1: "Is it just pivot at the elbow, and rotate down? Like a clock? Should arm be near horizontal at the end?".
Whilst not always possible, a good principle for parrying is to execute the parry with the minimum movement necessary to diminish the strike's effectiveness to an acceptable degree.
An exception to the 'mimimum movement' rule might be in the case where you want to substantially redirect an opponent's arm with the aim of executing a counter. The tradeoff with large-arc parries such as these is that by opening them up in this fashion, you are also opening yourself up to a much greater extent than usual.
If you weren't referring to a chest punch, and you want to parry a strike that's headed to your face, an experienced fighter can render a punch ineffective with a slight rotation of the the glove (often accompanied by head movement to the opposite direction of the fist's rotation). This technique achieves the same advantages as described above, ie: the maintenance of defensive posture and offensive capacity.
For example in an orthodox vs orthodox encounter, a left jab can be redirected by this slight wrist rotation (anti-clockwise if viewed from above), combined with slight head movement to the right. A straight right can be redirected in the same fashion by your left wrist (rotating clockwise if viewed from above). In this case, you may decide to shift your head to the left.
This technique enables you to strike powerfully in return, directly along your opponent's centreline, whilst simultaneously shifting your centreline away from the opponent.
This is of course nowhere as easy to execute as it is to describe, but drilling these movements will pay enormous dividends.
2: "They always say it's a light tap parry, however when the punches come hard, it seems a slight tap won't work during sparring. Sometimes I have to smack/hit it down, to misdirect its fast momentum. Is there any rule of thumb? Better to parry, than to be hit it seems? Honestly I put in high force, since I never know how powerful the punch is when it meets".
The issues you describe here illustrate why it might initially be a good idea to practice catching punches, as a first step towards the greater skill required to parry them.
To catch, don't extend your arms towards the opponent. Maintain your guard and simply rotate your palm out to catch the strike as it arrives. This entails you absorbing more of the strikes energy than a parry, but it is safer in some ways and provides a higher margin for error. As you improve, you can gradually incorporate various parries (inwards, downwards, outwards), which obtain a variety of openings for different counters.
Your opponent's force is to be utilised when parrying. Exaggerated movement (which - rightly or wrongly - is what I read into your term, 'smacking'), is to be avoided, for the reasons already described.
If you keep a close guard, and use your torso to brace your arms, you become far more resilient, stable and safe when catching or parrying. If you extend your arms, you risk having them trapped or slapped down and vulnerable to knockout punches, especially left hooks. Half-extending your arms into a downwards 45 degree 'V' is actually very bio-mechanically weak and experienced boxers will be able to alter the trajectory of their blows very slightly to effectively punch straight past, or even straight through, such a defence. This position also means any strikes of your own will be either very weak, or very slow and loudly telegraphed due to the need to retract prior to punching.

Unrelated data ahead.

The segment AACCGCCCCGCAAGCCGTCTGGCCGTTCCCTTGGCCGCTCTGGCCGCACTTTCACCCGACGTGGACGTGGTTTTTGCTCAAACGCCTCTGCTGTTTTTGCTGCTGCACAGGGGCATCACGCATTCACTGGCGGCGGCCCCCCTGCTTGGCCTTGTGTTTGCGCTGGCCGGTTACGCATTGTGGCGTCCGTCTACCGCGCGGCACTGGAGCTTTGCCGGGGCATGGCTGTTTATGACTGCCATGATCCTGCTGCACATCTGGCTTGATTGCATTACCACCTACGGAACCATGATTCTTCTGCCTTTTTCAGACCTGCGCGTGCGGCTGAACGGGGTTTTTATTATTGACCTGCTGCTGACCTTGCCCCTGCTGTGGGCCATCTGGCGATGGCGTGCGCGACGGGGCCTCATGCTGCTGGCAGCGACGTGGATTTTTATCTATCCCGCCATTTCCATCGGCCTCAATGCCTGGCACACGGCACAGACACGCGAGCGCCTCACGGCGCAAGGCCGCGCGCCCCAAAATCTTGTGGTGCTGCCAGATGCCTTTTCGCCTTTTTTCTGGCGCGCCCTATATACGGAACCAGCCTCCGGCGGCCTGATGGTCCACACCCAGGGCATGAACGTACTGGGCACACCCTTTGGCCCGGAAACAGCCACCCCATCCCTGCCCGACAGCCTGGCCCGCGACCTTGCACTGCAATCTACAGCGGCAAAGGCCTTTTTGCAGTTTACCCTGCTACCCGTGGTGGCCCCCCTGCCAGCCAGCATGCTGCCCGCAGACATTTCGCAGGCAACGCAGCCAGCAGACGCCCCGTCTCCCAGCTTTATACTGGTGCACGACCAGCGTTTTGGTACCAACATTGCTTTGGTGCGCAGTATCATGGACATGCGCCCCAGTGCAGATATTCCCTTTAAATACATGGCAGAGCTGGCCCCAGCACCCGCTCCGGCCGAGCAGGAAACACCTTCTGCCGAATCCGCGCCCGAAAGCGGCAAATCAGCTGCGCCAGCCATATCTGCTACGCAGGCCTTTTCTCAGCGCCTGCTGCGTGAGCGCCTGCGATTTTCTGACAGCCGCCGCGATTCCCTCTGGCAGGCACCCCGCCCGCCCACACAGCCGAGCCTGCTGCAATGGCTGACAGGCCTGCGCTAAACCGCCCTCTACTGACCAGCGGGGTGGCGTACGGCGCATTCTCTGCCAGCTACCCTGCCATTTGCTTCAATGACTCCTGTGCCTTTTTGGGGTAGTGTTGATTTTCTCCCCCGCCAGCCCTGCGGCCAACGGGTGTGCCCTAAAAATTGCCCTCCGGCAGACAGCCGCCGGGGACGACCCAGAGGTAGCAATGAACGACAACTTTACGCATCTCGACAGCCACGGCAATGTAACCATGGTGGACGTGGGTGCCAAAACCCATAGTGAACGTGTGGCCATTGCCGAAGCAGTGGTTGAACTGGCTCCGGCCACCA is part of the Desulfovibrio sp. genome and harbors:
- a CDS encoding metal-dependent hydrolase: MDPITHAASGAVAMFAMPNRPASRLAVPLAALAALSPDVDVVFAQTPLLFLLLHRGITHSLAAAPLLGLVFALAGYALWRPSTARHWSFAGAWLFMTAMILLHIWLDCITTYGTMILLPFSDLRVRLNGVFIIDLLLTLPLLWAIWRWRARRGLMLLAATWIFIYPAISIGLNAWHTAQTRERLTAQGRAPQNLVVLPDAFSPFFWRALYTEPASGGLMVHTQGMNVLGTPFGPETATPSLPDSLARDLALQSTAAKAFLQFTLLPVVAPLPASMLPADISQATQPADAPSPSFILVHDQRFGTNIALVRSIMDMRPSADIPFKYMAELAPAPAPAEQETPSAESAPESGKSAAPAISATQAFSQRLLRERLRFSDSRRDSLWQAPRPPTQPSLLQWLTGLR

Reaching forwards in this manner to frustrate punches can be effective, but only if you thoroughly appreciate and can cater to the risks involved.
Whilst practising defensive movements alone is certainly a good idea, don't neglect to incorporate the counters enable by these defences into your training. An opponent unconcerned with counters can be far more aggressive and is more likely to overwhelm you. In short, counters become an essential part of defence.
Last point: A very effective and advanced parrying technique is to slip outside (to the right) against an incoming jab, simultaneously parrying it with your left. IF you can achieve this, you have effectively opened up your opponent's side whilst removing their capacity to defend or counter. A key trick here is to get your lead (left) foot immediately to the outside of theirs as you perform the slip.
- Maintain defensive integrity via a strong guard and head movement.
- Use minimum movement to catch or parry, to maintain both defensive and offensive capacity.
- Allow the punches to come to you and let your body help to absorb the force of unavoidable impacts.
- Counter simultaneously when possible.
This is a fight between two excellent Muay Thai fighters, one of them the greatest of all time: Buakaw vs Sato 1. It is nonetheless an example of two fighters sustaining repeated heavy head blows largely because of their inability or reluctance to parry or catch, and because of their willingness to stay within range with their arms half-extended.
Acknowledging that Muay Thai fighters and kickboxers have to cover more defensive territory with their hands, this slow-footage examination of Gennadiy Golovkin's technique shows how he tempts his opponent into a poor parry/catch precisely in order to deliver a long hook around their extended fist into the unprotected head (5:40). It also demonstrates how he shifts his head off the centreline whilst countering a jab with his own (4:13), and demonstrates a nice, efficient and compact parry and counter (3:58).
Others on S.E. might have some more specific Muay Thai material, but at first glance, this Muay Thai instructional video provides some good material, and demonstrates the importance of compact parry technique.